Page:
How to do it
Love this whole exchange. http://www.marco.org/2011/05/14/instapaper-redesign-by-tim-van-damme
Love this whole exchange. http://www.marco.org/2011/05/14/instapaper-redesign-by-tim-van-damme
I think it’s time web development had a critical culture. Sure occasionally people pop off on Twitter, but it’s seldom reasoned, or well thought out. It’s a half-dashed sluffed-off thought that nobody, especially the critiqued, can profit from.
I think it would benefit clients and developers alike to see factual discourse on more than just “it looks cool on my monitor.” We should be assessing work on several attributes: design, architecture, copy, interactivity, compatibility, as well as the technical aspects living under the hood.
My hope would be that we can raise the bar for our chosen industry- treating it like the liberal art that it is. Giving credit where credit is due. Pointing out where the critiqued, and we as a whole, can get better. I think the “community” feel of web design is fantastic. But mutual back-pats are not going to elevate our craft to the status that oil painting or even editorial magazine design holds in the history of art.
So who’s ready? Do you have a critical eye, a cutting whit, and impeccable taste? Are you unafraid of being adored by some and loathed by others? Are you the type of person who can love someone dearly yet still tell them that their breath stinks? Then you have a lot of work to do. Public critical analysis of web development is in its infancy, and we all need you to help it grow up.
A lot goes in to learning something new. There’s not always someone who can show you the ropes- you have to muddle through it yourself. If you’re doing it for the first time, it might be rough, and you might second-guess yourself. It’s truly awesome to know you can constantly get better and smarter, but it ain’t easy.
You’ll probably go wrong a time or two. You’ll probably mutter a few choice words you hope your cube buddy didn’t hear. You’ll might even want to throw your computer right out the window. But you’ll be glad you didn’t. ‘Cause what comes next makes all the frustration worth it.
It’s that moment when you know you’ve done it. When you sit back, look at the completed project, and smile stupidly because you’re so dang proud of yourself. You went through hell to get there- and it took twice as long as you hoped, but the end result is right. Now you know, and you can do this new thing you learned over and over.
This thing might be relatively insignificant, and it might be something your co-workers already know how to do… or it could be something cutting edge you can teach those around you.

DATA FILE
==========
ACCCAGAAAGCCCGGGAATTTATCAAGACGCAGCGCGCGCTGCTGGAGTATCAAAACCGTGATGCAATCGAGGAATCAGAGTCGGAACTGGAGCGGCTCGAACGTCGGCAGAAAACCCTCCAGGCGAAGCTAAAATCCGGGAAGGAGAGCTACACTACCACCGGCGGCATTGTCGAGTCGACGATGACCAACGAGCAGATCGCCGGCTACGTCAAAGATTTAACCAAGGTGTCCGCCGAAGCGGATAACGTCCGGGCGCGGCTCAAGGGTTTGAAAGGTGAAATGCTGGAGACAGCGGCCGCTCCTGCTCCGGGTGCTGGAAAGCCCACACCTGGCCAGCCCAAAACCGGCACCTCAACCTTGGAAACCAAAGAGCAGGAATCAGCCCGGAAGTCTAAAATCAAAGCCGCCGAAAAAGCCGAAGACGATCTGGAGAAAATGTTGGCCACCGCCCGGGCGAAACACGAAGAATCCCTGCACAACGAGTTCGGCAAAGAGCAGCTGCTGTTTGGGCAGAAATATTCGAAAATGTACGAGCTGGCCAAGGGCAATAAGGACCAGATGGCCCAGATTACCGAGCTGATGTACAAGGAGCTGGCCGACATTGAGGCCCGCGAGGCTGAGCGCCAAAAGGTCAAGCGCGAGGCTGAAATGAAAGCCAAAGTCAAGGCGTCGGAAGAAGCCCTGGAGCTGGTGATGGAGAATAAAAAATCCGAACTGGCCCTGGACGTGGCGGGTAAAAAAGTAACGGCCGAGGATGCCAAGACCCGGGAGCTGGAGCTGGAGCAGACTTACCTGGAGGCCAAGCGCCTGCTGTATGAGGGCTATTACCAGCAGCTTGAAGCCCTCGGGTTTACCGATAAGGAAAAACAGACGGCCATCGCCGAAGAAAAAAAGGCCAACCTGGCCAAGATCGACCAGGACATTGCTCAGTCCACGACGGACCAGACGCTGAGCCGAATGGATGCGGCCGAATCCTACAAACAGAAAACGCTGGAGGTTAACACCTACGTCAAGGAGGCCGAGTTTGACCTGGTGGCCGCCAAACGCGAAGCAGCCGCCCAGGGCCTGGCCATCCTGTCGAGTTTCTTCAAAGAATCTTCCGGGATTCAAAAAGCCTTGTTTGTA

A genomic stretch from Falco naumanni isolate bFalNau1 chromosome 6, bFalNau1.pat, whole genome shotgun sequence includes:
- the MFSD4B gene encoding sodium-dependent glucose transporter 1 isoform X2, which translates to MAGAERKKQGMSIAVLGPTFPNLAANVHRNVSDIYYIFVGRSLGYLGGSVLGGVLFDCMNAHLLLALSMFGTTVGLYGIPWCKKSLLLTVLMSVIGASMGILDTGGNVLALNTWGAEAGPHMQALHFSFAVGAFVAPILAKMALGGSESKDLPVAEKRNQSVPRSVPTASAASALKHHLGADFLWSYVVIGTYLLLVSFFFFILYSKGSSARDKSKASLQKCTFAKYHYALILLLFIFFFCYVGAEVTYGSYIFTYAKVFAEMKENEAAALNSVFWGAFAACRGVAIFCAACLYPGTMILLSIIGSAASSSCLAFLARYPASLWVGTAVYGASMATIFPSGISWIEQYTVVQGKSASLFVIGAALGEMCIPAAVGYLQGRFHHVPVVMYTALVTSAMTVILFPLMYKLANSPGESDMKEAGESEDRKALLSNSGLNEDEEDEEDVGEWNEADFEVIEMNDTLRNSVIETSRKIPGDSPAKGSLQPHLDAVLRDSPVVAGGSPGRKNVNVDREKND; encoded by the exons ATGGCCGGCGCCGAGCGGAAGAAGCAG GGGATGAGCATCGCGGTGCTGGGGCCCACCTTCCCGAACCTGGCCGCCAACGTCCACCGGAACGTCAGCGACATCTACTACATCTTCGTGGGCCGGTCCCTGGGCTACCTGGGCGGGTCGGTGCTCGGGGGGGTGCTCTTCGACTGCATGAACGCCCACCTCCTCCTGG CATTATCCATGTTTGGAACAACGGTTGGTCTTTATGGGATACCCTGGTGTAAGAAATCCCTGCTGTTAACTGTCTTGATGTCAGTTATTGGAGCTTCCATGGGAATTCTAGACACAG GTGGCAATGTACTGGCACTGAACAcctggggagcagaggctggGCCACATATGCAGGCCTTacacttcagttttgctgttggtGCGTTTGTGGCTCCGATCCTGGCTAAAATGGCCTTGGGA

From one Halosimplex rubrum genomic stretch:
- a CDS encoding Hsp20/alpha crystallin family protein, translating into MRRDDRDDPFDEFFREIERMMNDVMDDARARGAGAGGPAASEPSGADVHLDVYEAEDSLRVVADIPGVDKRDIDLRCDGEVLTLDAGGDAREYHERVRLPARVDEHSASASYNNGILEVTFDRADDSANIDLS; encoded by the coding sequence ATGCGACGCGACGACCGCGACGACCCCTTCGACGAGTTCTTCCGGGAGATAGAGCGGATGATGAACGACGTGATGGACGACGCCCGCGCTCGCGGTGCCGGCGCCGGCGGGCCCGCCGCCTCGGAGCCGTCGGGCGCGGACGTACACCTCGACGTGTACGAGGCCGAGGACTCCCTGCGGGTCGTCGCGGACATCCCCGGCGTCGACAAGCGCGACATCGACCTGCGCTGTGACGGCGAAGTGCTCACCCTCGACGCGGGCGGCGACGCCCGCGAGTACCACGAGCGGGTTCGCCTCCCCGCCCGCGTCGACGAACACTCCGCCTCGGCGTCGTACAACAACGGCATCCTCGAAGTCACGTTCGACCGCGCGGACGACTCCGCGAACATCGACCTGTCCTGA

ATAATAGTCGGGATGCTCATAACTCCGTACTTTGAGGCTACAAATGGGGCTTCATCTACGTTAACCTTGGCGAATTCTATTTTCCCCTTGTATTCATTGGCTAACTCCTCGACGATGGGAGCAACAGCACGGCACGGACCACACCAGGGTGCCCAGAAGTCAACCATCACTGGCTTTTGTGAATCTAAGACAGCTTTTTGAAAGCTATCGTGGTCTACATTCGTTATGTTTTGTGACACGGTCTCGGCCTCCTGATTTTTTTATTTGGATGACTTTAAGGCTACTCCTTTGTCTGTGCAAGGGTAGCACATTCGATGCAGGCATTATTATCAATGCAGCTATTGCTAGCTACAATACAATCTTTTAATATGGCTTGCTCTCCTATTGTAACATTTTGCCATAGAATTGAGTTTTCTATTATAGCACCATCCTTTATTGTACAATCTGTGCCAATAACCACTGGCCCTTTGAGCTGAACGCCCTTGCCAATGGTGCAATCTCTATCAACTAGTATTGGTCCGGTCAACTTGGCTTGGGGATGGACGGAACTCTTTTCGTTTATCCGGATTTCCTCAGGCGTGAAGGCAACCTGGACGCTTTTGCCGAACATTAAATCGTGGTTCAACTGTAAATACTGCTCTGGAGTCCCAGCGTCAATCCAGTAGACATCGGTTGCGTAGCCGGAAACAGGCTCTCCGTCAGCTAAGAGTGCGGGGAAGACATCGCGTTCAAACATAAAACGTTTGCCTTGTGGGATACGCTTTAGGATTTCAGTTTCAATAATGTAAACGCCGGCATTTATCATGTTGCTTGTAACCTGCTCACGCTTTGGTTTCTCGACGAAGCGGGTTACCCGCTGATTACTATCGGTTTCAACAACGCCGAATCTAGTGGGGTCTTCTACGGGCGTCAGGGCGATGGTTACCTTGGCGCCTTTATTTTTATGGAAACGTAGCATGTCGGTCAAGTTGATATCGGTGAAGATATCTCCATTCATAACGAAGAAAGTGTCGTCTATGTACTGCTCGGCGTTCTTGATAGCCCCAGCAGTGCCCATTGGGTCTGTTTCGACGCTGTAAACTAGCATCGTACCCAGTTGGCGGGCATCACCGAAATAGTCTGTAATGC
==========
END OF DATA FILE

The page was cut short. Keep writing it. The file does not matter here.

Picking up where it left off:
Small victories are a big deal, so don’t brush them off, or downplay them.
The web is truly in a great place right now. Every day you can see dozens of new applications launched that required countless man hours to make. The nuances and specificity of them is beginning to boggle the mind. The sheer quantity of people on Earth capable of writing a web application is amazing.
In fact, as a web developer it’s somewhat daunting. You can have a thought like “what if I made a tool to keep track of when my next oil change comes due?” and a few seconds later realize that dozens of apps have beat you to the punch.
Sure, you could maybe improve the interface, make it prettier, promote it better, integrate it with Twitter, etc. But it seems like there’s nothing left in big chunks that isn’t a minute improvement on a small facet of something else.
Let’s skip to another subject for a second.
In 1997 NASA, in conjunction with the European and Italian Space Agencies, launched the Cassini-Huygens space probe. It had a far-reaching set of goals, most of which seemed more optimistic than legitimate. It’s track was outward from Earth- taking a layman’s tour of our solar system as it became accessible by coincidentally calculated orbit.
After near-space tours of Earth’s moon, Venus, and Jupiter, Cassini was en-route to one of Saturn’s moons named Enceladus. By this time it was 2005, and Cassini had already discovered three new moons of Saturn, tested General Relativity and made countless other minor discoveries leading to better understandings of our close corner of the universe. Keep Reading
Being the nerd that I am, a good percentage of my Christmas gifts were books. Since I’m always on the hunt for good books myself, I thought it would be cool to share a few of my gifts on the chance they’ll provide a spark for somebody else.
501 Bento box lunches.
My family knows I’m interested in both cooking and Japanese culture, so this one wasn’t a big surprise. I totally dig the idea that even something as mundane as packing a lunch deserves the care and attention to detail that bento requires. If you ever feel bored, remember you could be doing a better and more interesting job of even the small things.
100 Classic Graphic Design Books
I wanted this book to be amazing. It turned out to be only good. I share it just so you don’t get suckered in by the cover like I did. It’s a good book, but mostly it’s just a bunch of pictures of spreads that are too small to really do any justice. You’ve been warned.
The Design Ethos of Dieter Rams
I’m near obsessed with Apple hardware, and it’s common knowledge that Jony Ive, Apple’s lead designer is obsessed with Dieter Rams. This book is an incredible tour through Rams’ amazing design portfolio. Early sketches, great interviews, and tons of photography. Keep Reading